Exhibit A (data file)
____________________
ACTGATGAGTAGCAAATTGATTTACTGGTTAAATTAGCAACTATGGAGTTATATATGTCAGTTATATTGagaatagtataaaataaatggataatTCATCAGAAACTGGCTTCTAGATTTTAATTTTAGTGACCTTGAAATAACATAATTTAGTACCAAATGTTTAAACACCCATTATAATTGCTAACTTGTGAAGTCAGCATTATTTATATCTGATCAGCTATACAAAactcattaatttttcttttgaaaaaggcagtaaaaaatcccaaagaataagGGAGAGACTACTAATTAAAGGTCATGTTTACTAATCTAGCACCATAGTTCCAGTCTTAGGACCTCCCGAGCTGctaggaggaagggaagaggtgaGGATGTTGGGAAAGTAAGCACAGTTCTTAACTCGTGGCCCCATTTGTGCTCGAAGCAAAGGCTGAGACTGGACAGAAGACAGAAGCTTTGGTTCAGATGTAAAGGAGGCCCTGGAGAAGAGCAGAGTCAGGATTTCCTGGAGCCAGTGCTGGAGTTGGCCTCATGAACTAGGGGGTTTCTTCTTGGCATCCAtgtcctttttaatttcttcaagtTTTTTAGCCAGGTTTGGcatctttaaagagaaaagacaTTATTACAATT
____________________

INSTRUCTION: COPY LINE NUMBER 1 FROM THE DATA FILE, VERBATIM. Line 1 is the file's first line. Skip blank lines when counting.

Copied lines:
ACTGATGAGTAGCAAATTGATTTACTGGTTAAATTAGCAACTATGGAGTTATATATGTCAGTTATATTGagaatagtataaaataaatggataatTCATCAGAAACTGGCTTCTAGATTTTAATTTTAGTGACCTTGAAATAACATAATTTAGTACCAAATGTTTAAACACCCATTATAATTGCTAACTTGTGAAGTCAGCATTATTTATATCTGATCAGCTATACAAAactcattaatttttcttttgaaaaaggcagtaaaaaatcccaaagaataagGGAGAGACTACTAATTAAAGGTCATGTTTACTAATCTAGCACCATAGTTCCAGTCTTAGGACCTCCCGAGCTGctaggaggaagggaagaggtgaGGATGTTGGGAAAGTAAGCACAGTTCTTAACTCGTGGCCCCATTTGTGCTCGAAGCAAAGGCTGAGACTGGACAGAAGACAGAAGCTTTGGTTCAGATGTAAAGGAGGCCCTGGAGAAGAGCAGAGTCAGGATTTCCTGGAGCCAGTGCTGGAGTTGGCCTCATGAACTAGGGGGTTTCTTCTTGGCATCCAtgtcctttttaatttcttcaagtTTTTTAGCCAGGTTTGGcatctttaaagagaaaagacaTTATTACAATT